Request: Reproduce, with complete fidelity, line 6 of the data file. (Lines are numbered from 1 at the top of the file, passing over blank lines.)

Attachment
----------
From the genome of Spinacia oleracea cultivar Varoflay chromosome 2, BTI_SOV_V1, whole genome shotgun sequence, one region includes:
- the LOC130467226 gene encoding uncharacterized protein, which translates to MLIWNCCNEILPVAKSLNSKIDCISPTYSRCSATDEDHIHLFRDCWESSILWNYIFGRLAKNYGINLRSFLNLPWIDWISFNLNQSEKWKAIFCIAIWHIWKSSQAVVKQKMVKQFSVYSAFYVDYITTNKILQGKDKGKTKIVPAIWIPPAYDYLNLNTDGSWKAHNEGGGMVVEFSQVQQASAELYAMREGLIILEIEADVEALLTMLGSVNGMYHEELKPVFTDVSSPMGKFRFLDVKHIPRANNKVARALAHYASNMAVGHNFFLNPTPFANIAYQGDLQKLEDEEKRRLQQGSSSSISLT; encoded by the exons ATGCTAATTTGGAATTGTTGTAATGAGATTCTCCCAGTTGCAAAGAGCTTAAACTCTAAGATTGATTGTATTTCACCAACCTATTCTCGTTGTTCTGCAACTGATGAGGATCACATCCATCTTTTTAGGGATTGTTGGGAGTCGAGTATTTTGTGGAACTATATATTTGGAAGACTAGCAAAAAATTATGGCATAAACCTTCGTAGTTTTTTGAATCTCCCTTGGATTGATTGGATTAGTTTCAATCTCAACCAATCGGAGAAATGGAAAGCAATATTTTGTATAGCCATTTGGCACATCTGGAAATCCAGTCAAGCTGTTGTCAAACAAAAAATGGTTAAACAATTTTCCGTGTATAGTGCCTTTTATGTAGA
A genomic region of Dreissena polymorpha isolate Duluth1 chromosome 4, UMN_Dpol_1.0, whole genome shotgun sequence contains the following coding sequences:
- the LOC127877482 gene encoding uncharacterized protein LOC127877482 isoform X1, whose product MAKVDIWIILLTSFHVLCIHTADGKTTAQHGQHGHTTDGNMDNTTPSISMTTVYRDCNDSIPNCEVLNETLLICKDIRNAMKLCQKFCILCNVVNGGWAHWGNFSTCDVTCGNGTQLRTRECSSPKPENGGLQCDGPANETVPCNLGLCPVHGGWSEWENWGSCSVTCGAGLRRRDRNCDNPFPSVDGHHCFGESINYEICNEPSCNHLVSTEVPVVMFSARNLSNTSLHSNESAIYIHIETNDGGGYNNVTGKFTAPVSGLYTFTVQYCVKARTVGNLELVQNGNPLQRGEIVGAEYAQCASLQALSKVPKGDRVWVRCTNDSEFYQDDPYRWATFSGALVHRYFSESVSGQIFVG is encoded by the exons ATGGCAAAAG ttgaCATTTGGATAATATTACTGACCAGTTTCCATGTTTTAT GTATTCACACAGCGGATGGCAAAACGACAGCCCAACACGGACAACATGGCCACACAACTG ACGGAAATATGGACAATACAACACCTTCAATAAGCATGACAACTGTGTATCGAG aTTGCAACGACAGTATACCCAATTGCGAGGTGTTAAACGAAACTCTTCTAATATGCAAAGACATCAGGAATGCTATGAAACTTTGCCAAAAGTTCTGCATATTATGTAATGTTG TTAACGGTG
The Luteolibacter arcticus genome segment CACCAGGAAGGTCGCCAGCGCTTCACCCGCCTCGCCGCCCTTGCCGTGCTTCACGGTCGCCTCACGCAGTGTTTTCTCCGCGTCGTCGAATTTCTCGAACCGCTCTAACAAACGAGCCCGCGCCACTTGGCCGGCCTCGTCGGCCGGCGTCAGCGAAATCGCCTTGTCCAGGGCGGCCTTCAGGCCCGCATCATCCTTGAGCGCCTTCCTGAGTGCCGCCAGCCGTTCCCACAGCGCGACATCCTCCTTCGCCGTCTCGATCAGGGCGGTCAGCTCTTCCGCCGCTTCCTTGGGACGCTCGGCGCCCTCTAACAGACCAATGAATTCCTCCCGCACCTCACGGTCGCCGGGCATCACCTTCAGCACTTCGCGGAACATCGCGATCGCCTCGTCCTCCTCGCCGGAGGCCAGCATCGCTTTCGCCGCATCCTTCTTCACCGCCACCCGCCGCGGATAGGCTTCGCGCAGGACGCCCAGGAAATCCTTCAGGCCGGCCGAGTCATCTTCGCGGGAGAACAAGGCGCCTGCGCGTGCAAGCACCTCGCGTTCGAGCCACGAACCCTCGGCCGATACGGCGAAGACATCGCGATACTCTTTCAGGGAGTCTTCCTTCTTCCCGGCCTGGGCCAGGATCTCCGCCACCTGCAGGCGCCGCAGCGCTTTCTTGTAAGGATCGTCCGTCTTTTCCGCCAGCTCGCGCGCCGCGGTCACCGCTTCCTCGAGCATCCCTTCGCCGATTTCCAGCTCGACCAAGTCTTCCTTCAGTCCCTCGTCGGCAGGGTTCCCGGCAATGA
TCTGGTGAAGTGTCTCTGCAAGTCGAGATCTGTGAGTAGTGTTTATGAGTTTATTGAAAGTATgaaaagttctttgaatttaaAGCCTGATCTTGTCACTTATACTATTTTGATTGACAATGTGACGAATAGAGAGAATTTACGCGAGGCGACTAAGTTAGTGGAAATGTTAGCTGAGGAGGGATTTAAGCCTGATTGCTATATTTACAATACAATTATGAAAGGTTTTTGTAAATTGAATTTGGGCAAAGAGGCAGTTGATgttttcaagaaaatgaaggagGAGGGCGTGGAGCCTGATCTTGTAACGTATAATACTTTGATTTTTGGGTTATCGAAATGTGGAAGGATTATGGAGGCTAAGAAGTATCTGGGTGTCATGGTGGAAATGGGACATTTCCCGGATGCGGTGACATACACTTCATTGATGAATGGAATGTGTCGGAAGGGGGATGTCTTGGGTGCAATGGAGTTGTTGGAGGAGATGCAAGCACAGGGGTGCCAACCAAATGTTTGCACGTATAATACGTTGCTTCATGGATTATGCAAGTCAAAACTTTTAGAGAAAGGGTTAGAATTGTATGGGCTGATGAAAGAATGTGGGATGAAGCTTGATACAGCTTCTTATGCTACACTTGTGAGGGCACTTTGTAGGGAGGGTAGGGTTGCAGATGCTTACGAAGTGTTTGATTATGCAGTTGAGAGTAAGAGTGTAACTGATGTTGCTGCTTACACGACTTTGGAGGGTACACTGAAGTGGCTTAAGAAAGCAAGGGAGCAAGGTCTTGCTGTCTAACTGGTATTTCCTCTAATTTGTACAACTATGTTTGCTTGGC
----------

TCTGGTGAAGTGTCTCTGCAAGTCGAGATCTGTGAGTAGTGTTTATGAGTTTATTGAAAGTATgaaaagttctttgaatttaaAGCCTGATCTTGTCACTTATACTATTTTGATTGACAATGTGACGAATAGAGAGAATTTACGCGAGGCGACTAAGTTAGTGGAAATGTTAGCTGAGGAGGGATTTAAGCCTGATTGCTATATTTACAATACAATTATGAAAGGTTTTTGTAAATTGAATTTGGGCAAAGAGGCAGTTGATgttttcaagaaaatgaaggagGAGGGCGTGGAGCCTGATCTTGTAACGTATAATACTTTGATTTTTGGGTTATCGAAATGTGGAAGGATTATGGAGGCTAAGAAGTATCTGGGTGTCATGGTGGAAATGGGACATTTCCCGGATGCGGTGACATACACTTCATTGATGAATGGAATGTGTCGGAAGGGGGATGTCTTGGGTGCAATGGAGTTGTTGGAGGAGATGCAAGCACAGGGGTGCCAACCAAATGTTTGCACGTATAATACGTTGCTTCATGGATTATGCAAGTCAAAACTTTTAGAGAAAGGGTTAGAATTGTATGGGCTGATGAAAGAATGTGGGATGAAGCTTGATACAGCTTCTTATGCTACACTTGTGAGGGCACTTTGTAGGGAGGGTAGGGTTGCAGATGCTTACGAAGTGTTTGATTATGCAGTTGAGAGTAAGAGTGTAACTGATGTTGCTGCTTACACGACTTTGGAGGGTACACTGAAGTGGCTTAAGAAAGCAAGGGAGCAAGGTCTTGCTGTCTAACTGGTATTTCCTCTAATTTGTACAACTATGTTTGCTTGGC